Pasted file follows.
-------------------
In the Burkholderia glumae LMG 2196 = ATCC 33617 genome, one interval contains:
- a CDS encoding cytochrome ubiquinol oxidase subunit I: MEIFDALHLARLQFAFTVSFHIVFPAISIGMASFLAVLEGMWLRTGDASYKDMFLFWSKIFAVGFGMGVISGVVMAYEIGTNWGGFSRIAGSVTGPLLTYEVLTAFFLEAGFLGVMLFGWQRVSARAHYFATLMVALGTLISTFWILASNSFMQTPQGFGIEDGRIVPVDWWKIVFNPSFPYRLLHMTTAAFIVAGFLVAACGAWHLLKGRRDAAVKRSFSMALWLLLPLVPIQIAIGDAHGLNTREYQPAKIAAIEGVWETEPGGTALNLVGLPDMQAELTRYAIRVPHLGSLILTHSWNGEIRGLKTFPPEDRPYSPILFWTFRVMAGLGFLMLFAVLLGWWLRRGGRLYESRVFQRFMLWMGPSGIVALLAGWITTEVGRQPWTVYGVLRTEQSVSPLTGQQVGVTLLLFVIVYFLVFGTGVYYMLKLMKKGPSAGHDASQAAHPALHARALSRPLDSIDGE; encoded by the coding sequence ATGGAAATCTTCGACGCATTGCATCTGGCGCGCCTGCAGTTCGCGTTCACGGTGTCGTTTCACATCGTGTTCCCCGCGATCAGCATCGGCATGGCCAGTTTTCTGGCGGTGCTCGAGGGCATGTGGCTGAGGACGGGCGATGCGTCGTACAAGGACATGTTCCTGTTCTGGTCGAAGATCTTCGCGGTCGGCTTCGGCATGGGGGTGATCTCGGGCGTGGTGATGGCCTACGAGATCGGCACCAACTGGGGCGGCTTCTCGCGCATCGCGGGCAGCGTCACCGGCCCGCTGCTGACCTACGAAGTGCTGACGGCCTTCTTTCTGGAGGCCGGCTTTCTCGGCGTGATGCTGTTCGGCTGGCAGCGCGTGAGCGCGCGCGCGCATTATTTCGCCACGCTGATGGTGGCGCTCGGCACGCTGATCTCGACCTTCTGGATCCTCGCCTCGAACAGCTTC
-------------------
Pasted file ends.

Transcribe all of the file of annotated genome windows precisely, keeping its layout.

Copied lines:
In the Burkholderia glumae LMG 2196 = ATCC 33617 genome, one interval contains:
- a CDS encoding cytochrome ubiquinol oxidase subunit I: MEIFDALHLARLQFAFTVSFHIVFPAISIGMASFLAVLEGMWLRTGDASYKDMFLFWSKIFAVGFGMGVISGVVMAYEIGTNWGGFSRIAGSVTGPLLTYEVLTAFFLEAGFLGVMLFGWQRVSARAHYFATLMVALGTLISTFWILASNSFMQTPQGFGIEDGRIVPVDWWKIVFNPSFPYRLLHMTTAAFIVAGFLVAACGAWHLLKGRRDAAVKRSFSMALWLLLPLVPIQIAIGDAHGLNTREYQPAKIAAIEGVWETEPGGTALNLVGLPDMQAELTRYAIRVPHLGSLILTHSWNGEIRGLKTFPPEDRPYSPILFWTFRVMAGLGFLMLFAVLLGWWLRRGGRLYESRVFQRFMLWMGPSGIVALLAGWITTEVGRQPWTVYGVLRTEQSVSPLTGQQVGVTLLLFVIVYFLVFGTGVYYMLKLMKKGPSAGHDASQAAHPALHARALSRPLDSIDGE; encoded by the coding sequence ATGGAAATCTTCGACGCATTGCATCTGGCGCGCCTGCAGTTCGCGTTCACGGTGTCGTTTCACATCGTGTTCCCCGCGATCAGCATCGGCATGGCCAGTTTTCTGGCGGTGCTCGAGGGCATGTGGCTGAGGACGGGCGATGCGTCGTACAAGGACATGTTCCTGTTCTGGTCGAAGATCTTCGCGGTCGGCTTCGGCATGGGGGTGATCTCGGGCGTGGTGATGGCCTACGAGATCGGCACCAACTGGGGCGGCTTCTCGCGCATCGCGGGCAGCGTCACCGGCCCGCTGCTGACCTACGAAGTGCTGACGGCCTTCTTTCTGGAGGCCGGCTTTCTCGGCGTGATGCTGTTCGGCTGGCAGCGCGTGAGCGCGCGCGCGCATTATTTCGCCACGCTGATGGTGGCGCTCGGCACGCTGATCTCGACCTTCTGGATCCTCGCCTCGAACAGCTTC